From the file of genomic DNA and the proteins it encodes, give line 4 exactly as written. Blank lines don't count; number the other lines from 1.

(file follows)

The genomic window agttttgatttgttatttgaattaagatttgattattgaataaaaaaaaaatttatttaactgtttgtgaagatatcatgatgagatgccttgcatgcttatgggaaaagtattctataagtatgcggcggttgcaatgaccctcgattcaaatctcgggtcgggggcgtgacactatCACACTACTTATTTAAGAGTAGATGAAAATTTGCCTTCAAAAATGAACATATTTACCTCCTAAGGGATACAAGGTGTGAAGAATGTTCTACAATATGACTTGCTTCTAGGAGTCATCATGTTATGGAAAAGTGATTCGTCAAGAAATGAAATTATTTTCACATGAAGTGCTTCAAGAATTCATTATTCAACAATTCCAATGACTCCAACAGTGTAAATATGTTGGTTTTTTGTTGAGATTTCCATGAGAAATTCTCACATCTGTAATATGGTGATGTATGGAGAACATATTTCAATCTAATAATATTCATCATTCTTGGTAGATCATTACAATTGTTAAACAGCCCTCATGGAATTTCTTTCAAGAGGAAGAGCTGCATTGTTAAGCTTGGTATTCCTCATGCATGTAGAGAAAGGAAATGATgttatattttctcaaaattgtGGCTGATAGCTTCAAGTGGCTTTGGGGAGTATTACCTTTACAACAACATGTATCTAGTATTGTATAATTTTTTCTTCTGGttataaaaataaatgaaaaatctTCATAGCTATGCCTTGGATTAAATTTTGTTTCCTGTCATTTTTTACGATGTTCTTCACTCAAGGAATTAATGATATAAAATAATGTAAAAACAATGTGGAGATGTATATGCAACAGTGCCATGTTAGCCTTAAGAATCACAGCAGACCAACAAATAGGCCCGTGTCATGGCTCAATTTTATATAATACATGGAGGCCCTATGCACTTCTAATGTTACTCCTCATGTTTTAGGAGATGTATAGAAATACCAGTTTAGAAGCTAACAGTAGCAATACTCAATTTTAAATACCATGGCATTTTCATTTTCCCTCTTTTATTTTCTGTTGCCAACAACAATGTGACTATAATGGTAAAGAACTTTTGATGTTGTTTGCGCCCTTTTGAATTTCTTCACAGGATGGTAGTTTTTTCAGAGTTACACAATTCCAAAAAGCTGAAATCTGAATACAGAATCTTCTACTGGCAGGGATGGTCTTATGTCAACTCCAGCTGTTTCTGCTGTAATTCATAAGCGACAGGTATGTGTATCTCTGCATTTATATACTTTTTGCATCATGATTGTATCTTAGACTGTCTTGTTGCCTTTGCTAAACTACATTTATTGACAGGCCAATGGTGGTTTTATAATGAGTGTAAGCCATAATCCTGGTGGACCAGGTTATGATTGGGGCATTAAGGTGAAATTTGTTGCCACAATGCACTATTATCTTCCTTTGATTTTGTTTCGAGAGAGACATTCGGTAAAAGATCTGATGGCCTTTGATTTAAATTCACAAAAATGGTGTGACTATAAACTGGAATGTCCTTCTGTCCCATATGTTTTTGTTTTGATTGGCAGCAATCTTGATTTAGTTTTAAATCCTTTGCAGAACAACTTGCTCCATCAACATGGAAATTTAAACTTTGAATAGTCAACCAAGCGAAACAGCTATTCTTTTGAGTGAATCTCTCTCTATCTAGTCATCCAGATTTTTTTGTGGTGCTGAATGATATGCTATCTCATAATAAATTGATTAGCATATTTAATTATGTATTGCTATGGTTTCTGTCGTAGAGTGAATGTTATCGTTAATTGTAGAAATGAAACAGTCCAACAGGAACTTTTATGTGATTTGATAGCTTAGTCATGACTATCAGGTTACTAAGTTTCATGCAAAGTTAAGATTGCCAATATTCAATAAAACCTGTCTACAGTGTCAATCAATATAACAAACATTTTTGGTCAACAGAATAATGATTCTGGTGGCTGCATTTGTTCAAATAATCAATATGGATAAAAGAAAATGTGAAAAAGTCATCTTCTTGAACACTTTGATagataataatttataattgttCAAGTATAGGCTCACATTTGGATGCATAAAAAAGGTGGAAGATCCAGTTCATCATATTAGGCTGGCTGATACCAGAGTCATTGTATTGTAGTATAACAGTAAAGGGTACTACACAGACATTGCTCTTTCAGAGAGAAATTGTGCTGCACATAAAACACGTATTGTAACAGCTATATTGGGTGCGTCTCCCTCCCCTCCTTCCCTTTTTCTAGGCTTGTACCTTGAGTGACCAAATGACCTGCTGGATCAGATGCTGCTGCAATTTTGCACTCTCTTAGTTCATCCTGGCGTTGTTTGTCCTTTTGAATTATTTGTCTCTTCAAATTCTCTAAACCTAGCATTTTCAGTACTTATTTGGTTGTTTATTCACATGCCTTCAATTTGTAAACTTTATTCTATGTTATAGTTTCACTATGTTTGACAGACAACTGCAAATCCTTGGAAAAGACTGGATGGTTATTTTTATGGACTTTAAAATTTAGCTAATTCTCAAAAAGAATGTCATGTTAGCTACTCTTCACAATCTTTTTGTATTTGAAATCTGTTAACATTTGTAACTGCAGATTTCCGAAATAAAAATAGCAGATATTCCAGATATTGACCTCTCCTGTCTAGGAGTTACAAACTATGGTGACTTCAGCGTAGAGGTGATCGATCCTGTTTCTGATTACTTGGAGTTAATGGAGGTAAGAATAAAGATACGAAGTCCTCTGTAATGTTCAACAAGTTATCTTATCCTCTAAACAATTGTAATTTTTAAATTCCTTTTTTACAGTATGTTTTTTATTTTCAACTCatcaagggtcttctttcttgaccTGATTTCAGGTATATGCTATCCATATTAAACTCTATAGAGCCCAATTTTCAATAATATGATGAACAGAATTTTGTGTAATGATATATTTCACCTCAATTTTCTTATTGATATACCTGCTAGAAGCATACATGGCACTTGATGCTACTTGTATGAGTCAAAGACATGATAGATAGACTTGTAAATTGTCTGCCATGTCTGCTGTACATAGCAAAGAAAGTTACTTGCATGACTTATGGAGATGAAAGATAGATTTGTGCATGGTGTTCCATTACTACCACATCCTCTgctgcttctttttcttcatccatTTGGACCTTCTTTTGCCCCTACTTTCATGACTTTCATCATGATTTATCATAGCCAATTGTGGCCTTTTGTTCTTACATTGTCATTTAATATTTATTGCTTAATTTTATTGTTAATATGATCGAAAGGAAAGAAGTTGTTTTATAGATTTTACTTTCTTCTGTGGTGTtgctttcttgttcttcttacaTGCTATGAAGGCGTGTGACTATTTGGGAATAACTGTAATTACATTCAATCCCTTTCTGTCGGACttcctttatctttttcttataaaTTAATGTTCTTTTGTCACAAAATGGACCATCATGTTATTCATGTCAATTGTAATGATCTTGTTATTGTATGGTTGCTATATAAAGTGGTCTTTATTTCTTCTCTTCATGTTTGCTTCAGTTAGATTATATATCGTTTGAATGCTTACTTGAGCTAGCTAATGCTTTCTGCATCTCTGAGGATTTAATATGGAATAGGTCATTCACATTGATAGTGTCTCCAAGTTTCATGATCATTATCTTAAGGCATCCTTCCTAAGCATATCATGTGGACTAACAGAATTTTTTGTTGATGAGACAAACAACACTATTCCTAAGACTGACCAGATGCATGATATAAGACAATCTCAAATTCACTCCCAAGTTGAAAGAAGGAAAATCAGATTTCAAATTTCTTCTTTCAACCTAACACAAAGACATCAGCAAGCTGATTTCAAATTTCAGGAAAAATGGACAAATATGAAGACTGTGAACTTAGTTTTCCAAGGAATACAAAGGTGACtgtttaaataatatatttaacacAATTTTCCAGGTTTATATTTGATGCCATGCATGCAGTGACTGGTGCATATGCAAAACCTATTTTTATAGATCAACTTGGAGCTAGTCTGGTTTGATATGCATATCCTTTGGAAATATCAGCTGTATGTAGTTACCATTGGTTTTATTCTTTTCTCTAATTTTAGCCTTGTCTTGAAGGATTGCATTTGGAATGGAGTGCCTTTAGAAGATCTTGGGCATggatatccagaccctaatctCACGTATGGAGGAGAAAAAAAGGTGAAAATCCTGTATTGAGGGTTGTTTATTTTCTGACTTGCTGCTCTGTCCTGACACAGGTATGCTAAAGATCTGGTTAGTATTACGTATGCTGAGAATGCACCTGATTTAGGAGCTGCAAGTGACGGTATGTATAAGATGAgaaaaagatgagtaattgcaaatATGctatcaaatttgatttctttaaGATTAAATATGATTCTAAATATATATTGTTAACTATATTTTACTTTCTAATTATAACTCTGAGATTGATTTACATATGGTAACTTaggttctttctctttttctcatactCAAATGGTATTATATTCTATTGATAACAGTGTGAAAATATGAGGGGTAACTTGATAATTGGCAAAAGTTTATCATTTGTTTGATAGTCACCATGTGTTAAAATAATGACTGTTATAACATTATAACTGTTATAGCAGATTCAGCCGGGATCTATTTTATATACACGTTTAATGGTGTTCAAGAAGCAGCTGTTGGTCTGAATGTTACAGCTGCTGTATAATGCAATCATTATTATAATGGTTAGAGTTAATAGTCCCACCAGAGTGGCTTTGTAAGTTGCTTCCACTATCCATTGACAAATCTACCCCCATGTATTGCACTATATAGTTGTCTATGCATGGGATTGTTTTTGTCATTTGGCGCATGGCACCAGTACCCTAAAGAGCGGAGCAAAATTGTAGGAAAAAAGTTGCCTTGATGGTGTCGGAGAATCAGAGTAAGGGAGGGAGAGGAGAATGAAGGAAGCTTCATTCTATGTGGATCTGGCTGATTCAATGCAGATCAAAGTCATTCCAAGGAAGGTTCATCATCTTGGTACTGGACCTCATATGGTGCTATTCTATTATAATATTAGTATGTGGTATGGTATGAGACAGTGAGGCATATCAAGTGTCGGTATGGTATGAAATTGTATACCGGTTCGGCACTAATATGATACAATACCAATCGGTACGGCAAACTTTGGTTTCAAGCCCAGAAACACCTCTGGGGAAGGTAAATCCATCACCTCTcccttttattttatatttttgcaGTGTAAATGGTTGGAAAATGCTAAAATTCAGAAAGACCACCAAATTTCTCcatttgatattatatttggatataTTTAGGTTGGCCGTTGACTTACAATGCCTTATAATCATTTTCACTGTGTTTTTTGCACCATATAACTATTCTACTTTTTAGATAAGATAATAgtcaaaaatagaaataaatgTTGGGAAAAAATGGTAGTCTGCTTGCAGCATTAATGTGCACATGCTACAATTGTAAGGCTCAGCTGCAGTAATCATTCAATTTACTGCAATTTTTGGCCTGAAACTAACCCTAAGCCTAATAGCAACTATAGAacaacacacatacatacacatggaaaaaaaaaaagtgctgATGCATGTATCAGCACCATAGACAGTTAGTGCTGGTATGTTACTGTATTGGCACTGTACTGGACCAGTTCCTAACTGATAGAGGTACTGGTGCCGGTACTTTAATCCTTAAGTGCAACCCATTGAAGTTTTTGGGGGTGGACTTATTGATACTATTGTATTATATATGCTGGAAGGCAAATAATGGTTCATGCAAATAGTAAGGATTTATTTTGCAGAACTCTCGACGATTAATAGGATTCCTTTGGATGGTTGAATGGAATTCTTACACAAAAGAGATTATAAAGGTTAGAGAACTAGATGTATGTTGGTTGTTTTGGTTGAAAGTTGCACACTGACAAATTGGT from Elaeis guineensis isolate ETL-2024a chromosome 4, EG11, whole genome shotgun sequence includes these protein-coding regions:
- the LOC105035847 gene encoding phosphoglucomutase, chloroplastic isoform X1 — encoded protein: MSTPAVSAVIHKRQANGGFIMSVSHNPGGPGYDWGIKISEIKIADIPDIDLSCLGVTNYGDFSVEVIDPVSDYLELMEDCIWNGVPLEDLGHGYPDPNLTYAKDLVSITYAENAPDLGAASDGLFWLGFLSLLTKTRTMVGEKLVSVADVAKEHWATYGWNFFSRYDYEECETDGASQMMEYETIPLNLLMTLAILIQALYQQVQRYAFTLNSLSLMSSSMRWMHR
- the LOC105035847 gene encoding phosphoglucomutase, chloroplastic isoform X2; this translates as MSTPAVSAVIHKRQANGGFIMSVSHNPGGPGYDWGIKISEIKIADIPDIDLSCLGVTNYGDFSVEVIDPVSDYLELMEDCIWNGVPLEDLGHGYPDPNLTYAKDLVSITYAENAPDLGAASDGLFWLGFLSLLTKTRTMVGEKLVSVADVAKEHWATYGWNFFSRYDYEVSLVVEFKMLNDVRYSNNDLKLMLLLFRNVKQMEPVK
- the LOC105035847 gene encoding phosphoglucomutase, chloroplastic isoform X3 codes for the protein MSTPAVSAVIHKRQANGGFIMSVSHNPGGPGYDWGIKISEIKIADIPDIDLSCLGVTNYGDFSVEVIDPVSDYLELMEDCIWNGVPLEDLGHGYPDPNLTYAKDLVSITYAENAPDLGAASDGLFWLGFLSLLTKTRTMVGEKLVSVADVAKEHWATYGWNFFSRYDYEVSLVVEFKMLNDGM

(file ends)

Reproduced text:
- the LOC105035847 gene encoding phosphoglucomutase, chloroplastic isoform X3 codes for the protein MSTPAVSAVIHKRQANGGFIMSVSHNPGGPGYDWGIKISEIKIADIPDIDLSCLGVTNYGDFSVEVIDPVSDYLELMEDCIWNGVPLEDLGHGYPDPNLTYAKDLVSITYAENAPDLGAASDGLFWLGFLSLLTKTRTMVGEKLVSVADVAKEHWATYGWNFFSRYDYEVSLVVEFKMLNDGM